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US Muslims concerned about their place in society under Trump

25th Aug 2017
US Muslims concerned about their place in society under Trump

Hamed Chapman

The plight of Muslims in the US has been exacerbated by the election of President Donald Trump, new American research has found.

The early days of Trump’s presidency have been an anxious time for many Muslim Americans, according to a Pew Research Center survey. They perceive great discrimination against their religion think their fellow Americans do not see Islam as part of mainstream US society.

The findings come despite US Muslims still clinging to the American dream, believing that hard work generally brings success in the country and are satisfied with the way things are going in their own lives – even if they are not satisfied with the direction of the country as a whole.

Half of Muslim Americans felt it has become harder to be Muslim in the US in recent years. Almost the same number, 48%, said they have experienced at least one incident of discrimination in the past 12 months.

When questioned, three-quarters of US Muslims perceived a lot of discrimination against them just because of their religion. Almost two-thirds, 62%, did not believe that Americans see Islam as part of mainstream society. Trump’s election had made their plight worse, 68% said.

But alongside these reports of discrimination, a similar – and growing – share (49%) of Muslim Americans say someone has expressed support for them because of their religion in the past year. And 55% think Americans in general are friendly toward US Muslims, compared with just 14% who say they are unfriendly.

In 2011, only 4% believed that Barak Obama was unfriendly towards Muslims. This number had grown to a staggering 74percent  this year under Trump. During the six year period, the number of American Muslims dissatisfied with the way the country was going grew from 38percent  to 64%. Half of Muslim Americans say it has become harder to be Muslim in the US in recent years. And 48% say they have experienced at least one incident of discrimination in the past 12 months.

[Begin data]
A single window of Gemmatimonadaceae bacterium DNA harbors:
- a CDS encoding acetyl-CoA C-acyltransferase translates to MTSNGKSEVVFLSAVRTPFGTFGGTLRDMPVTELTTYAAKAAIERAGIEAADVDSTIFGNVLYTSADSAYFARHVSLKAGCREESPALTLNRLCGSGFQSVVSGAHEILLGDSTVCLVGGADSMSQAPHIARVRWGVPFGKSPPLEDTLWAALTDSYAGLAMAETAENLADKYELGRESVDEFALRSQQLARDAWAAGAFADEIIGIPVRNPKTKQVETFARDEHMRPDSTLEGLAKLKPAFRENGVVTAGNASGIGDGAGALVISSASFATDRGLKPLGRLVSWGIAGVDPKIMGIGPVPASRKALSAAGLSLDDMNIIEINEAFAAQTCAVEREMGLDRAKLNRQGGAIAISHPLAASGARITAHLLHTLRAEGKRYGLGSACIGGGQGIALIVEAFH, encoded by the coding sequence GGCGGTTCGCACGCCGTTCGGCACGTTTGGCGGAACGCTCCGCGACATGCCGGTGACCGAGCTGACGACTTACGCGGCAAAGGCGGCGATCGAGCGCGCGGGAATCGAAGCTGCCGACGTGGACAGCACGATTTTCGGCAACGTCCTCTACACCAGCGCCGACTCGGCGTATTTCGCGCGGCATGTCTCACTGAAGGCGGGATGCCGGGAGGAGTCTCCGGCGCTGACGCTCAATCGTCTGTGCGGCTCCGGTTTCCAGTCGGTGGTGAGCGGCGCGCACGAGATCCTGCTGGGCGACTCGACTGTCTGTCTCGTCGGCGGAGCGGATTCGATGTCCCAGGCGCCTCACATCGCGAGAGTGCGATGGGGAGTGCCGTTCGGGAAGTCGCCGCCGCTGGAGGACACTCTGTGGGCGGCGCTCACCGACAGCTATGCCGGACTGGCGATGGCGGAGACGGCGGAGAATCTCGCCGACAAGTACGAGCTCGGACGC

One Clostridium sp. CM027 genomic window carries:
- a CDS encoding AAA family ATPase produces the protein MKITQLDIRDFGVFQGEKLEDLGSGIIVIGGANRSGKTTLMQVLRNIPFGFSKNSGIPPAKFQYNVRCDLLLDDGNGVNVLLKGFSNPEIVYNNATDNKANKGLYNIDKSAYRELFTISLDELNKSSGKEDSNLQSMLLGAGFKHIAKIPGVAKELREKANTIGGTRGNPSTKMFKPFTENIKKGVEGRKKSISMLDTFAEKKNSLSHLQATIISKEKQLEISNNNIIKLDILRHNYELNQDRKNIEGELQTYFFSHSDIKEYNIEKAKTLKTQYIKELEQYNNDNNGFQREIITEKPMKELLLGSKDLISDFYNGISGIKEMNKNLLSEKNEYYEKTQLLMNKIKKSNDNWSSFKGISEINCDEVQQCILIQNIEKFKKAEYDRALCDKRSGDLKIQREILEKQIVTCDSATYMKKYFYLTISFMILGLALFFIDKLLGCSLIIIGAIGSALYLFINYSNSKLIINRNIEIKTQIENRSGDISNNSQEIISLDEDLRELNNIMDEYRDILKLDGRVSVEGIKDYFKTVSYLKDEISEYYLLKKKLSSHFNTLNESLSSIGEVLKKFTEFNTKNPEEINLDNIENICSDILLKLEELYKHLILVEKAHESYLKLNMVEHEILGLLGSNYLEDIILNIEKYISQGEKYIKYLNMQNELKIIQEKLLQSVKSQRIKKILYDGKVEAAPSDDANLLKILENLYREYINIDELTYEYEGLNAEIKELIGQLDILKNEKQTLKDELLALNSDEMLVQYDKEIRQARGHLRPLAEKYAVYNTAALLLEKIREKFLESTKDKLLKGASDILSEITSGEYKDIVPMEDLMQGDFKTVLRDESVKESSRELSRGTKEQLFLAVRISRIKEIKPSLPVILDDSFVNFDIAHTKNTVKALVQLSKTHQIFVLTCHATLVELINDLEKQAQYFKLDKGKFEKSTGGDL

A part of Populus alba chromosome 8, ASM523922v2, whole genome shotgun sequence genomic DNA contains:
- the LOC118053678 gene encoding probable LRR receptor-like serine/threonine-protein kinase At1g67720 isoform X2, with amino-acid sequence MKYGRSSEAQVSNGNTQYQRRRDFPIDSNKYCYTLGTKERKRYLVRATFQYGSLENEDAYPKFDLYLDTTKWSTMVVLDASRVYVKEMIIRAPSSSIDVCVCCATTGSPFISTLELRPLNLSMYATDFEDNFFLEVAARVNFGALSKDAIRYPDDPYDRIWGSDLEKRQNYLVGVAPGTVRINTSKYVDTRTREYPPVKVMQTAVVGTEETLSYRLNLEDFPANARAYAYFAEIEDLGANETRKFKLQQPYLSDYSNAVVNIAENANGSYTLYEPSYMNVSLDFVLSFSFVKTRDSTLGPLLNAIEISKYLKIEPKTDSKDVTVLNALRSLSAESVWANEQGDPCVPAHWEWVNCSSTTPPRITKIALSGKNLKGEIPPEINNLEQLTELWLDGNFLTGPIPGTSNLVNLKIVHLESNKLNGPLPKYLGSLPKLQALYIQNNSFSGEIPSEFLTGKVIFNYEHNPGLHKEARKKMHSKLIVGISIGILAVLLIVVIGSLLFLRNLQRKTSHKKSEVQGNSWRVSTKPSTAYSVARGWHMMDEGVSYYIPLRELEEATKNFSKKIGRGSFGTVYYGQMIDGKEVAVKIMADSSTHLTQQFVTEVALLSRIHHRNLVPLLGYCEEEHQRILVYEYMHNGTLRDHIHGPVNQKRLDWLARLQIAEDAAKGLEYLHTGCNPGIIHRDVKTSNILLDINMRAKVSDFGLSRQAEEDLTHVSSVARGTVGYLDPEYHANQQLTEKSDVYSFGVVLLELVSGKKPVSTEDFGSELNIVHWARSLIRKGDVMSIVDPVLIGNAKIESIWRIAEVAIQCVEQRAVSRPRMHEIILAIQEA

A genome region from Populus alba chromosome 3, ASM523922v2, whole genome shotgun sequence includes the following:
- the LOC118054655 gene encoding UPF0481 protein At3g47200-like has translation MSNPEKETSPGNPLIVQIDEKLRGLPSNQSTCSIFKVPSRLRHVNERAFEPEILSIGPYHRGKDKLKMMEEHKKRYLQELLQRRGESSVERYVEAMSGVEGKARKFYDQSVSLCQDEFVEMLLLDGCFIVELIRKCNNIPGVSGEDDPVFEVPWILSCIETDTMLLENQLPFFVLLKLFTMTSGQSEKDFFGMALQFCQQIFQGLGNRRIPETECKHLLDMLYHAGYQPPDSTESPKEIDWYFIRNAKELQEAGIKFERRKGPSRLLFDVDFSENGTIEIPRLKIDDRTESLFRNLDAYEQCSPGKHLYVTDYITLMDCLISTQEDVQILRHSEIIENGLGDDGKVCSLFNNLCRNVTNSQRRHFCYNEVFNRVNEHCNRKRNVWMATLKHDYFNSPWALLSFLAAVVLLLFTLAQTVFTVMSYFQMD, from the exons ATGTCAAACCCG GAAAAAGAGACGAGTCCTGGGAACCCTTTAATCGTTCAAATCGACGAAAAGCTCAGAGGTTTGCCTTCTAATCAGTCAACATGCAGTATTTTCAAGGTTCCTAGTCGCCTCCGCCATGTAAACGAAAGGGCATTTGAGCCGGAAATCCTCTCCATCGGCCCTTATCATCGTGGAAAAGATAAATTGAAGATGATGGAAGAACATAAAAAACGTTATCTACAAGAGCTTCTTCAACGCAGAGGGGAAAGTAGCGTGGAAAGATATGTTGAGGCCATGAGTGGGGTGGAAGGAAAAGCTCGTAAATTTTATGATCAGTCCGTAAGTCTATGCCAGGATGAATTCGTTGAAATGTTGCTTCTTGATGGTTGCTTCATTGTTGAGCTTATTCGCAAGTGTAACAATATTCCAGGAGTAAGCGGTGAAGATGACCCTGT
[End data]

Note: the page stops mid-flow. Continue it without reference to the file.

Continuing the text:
Despite the concerns and perceived challenges they face, 89% of Muslims say they were both proud to be American and proud to be Muslim. Eight-in-ten say they are satisfied with the way things are going in their lives.

The survey, the third carried out  US Muslims by Pew, showed that a large majority of US Muslims continue to profess faith in the American dream, with 70% saying that most people who want to get ahead can make it in America if they worked hard. Coming from at least 75 nations – the vast majority are US citizens that tended to be younger and more racially diverse than the general population.

Two-thirds (65%) said that their religion was very important in their lives. The survey also showed that Muslims largely share the general public’s concerns about religious extremism and expressed even greater concern than non-Muslims (66% vs. 49%) about extremism carried out in the name of Islam around the world. Muslims are much more likely to say targeting and killing civilians for political, social or religious reasons is never justifiable (76% vs. 59%).

About a third of Muslim Americans say they are either very worried (15%) or somewhat worried (20%) that the Government monitors their phone calls and emails because of their religion. However, overall Muslims actually are less likely than other Americans to think the Government is monitoring them: About six-in-ten Muslims (59%) say it is either very likely or somewhat likely that the Government monitors their communications, compared with 70% of the general public.

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